This cross-sectional comparative study was carried out in the outpatient clinic of Obstetrics and Gynecology Department, Mansoura University, during the period from 1st of September 2016 to 31st of August 2017. It was carried out at the obstetrics and gynecology outpatient clinic. In the study, a total of 201 women who attended the clinic for treatment from primary infertility were diagnosed with infertility as they were unable to conceive after regular unprotected sex in a marital relationship for 1 year [2]. All women were examined by a gynecologist and were invited to take part in this study. Sixty-four patients were excluded as they or their husbands refused to give consent to share in this study. The remaining patients were referred to a psychiatrist. Three patients dropped out at the time of the referral or the psychiatric assessment. The rest of the patients were interviewed using the Mini-International Neuropsychiatric Interview (MINI) version 5. The scale had been previously translated and validated into Arabic [15]. All patients were diagnosed using DSM-5 criteria for any psychiatric disorders [16].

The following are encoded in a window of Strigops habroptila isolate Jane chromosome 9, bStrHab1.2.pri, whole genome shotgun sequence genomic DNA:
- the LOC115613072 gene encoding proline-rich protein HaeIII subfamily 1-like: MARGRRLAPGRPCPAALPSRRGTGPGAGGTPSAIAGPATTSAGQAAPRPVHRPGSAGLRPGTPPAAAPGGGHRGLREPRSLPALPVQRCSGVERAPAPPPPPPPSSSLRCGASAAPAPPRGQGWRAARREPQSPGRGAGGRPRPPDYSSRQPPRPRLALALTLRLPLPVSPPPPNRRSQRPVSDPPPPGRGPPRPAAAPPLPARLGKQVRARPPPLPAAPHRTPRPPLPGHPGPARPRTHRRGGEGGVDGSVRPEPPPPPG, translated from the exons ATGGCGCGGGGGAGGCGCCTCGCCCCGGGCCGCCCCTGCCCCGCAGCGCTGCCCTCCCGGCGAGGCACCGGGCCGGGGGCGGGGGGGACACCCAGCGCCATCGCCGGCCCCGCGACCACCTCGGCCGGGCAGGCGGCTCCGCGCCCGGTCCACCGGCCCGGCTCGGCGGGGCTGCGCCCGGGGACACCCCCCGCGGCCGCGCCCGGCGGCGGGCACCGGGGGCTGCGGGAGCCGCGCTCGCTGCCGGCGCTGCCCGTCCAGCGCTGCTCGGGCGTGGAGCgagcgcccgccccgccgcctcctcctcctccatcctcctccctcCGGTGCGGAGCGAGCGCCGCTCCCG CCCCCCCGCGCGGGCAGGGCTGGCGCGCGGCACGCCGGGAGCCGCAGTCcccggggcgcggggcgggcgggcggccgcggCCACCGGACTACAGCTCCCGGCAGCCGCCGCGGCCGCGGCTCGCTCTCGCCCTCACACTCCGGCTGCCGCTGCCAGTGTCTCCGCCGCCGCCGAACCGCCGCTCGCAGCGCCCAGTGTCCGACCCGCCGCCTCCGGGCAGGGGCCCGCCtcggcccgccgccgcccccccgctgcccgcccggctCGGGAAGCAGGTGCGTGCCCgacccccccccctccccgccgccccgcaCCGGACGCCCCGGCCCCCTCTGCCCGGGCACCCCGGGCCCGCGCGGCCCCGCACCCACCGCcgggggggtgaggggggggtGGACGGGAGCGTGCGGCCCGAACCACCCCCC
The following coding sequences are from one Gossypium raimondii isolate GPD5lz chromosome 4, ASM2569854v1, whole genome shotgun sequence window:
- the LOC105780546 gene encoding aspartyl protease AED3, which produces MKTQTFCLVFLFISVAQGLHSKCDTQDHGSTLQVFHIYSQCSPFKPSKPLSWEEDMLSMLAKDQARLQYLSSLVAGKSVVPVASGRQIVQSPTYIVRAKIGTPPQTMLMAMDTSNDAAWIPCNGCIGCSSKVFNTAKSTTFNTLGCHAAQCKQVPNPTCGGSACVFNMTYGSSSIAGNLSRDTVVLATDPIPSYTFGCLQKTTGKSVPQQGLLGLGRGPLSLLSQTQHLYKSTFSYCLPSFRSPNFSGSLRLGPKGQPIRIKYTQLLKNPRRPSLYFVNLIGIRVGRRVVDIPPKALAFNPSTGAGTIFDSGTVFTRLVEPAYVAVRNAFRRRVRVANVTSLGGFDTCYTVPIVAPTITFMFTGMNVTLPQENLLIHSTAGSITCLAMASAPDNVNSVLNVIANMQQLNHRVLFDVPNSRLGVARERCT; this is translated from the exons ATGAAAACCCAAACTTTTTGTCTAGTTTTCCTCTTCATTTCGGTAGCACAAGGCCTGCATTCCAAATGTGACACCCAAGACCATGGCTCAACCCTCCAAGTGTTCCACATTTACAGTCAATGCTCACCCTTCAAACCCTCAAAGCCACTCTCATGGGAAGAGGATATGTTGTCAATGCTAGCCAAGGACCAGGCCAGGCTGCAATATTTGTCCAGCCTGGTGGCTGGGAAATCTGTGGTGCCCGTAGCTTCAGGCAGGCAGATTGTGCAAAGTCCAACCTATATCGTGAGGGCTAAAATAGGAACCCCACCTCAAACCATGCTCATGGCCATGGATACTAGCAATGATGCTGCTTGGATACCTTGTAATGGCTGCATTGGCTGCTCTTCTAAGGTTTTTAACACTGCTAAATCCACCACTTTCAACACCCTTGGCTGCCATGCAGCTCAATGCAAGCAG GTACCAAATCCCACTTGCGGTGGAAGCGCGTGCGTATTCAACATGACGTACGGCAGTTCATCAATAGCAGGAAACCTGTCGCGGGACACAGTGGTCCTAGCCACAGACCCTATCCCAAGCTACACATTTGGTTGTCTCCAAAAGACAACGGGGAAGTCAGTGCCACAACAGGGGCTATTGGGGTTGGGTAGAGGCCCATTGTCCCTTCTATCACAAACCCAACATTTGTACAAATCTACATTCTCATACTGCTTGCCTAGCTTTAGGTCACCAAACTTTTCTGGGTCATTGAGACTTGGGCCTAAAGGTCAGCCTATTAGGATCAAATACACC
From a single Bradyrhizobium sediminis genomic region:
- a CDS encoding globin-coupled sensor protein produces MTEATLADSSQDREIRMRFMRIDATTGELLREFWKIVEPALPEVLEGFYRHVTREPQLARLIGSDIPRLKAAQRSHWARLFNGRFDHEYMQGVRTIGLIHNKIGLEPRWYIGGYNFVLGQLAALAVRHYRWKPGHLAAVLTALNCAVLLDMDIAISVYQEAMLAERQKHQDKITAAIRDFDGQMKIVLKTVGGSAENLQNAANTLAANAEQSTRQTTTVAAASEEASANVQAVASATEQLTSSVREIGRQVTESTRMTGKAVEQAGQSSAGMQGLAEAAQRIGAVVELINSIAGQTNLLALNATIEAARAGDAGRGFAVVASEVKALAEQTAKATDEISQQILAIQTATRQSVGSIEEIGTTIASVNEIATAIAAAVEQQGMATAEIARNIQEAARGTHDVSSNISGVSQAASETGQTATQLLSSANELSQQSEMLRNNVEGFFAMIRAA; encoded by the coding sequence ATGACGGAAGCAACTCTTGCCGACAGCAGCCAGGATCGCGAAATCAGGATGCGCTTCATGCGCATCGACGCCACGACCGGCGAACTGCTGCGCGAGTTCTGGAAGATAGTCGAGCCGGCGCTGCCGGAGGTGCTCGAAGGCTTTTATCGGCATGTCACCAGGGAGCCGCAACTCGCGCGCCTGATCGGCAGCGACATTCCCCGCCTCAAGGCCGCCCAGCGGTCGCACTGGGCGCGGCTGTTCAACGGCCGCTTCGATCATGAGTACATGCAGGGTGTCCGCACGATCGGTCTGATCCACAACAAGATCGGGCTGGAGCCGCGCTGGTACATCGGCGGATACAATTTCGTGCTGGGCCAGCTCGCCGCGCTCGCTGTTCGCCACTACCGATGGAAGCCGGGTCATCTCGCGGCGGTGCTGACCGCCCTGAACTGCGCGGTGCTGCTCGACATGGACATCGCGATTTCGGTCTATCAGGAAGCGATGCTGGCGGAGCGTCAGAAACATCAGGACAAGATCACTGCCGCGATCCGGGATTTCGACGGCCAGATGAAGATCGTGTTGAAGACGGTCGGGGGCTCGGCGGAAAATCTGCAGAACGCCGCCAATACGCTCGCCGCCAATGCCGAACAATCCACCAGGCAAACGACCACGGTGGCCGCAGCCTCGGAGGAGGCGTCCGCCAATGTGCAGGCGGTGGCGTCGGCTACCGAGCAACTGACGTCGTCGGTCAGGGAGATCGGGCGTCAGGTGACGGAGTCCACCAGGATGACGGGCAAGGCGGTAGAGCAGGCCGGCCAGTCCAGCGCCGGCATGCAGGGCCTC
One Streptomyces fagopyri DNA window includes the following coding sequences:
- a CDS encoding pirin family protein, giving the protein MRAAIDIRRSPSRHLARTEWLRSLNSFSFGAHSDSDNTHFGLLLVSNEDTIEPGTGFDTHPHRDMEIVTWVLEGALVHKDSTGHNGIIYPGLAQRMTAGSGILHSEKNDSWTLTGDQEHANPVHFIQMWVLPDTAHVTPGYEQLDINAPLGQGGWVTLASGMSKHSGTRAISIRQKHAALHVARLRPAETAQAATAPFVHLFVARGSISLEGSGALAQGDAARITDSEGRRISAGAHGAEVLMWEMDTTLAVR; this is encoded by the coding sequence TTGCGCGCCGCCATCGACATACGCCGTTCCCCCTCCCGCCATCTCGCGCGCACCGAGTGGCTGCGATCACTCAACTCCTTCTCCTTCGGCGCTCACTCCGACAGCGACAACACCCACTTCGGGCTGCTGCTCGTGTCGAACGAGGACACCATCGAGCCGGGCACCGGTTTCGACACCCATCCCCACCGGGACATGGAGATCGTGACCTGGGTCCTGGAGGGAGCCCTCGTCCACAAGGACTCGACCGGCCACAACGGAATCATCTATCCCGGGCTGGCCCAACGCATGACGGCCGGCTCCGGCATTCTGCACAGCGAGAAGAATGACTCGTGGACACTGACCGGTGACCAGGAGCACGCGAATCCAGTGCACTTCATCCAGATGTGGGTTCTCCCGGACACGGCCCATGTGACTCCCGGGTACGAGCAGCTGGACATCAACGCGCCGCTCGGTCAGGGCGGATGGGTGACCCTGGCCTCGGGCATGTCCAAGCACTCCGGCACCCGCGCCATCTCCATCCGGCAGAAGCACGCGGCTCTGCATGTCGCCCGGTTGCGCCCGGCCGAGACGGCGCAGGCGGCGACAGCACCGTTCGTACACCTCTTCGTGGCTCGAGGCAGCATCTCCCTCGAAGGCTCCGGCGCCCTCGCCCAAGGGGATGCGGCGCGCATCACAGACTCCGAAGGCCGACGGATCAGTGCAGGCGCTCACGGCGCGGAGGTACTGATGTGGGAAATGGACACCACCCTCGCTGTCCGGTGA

The control group is composed of 150 volunteers who attended the gynecology outpatient clinic for contraception and reported that they were married and have a number of children. They were healthy with no medical or psychiatric disorders.

One hundred thirty-four women were diagnosed with infertility on grounds of failure to conceive after 1 year of unprotected sex in a marital relationship [2]. A specially designed sheet was used to collect the needed information. It includes age, education, residence, socioeconomic standard, religious background, marriage, and sex information.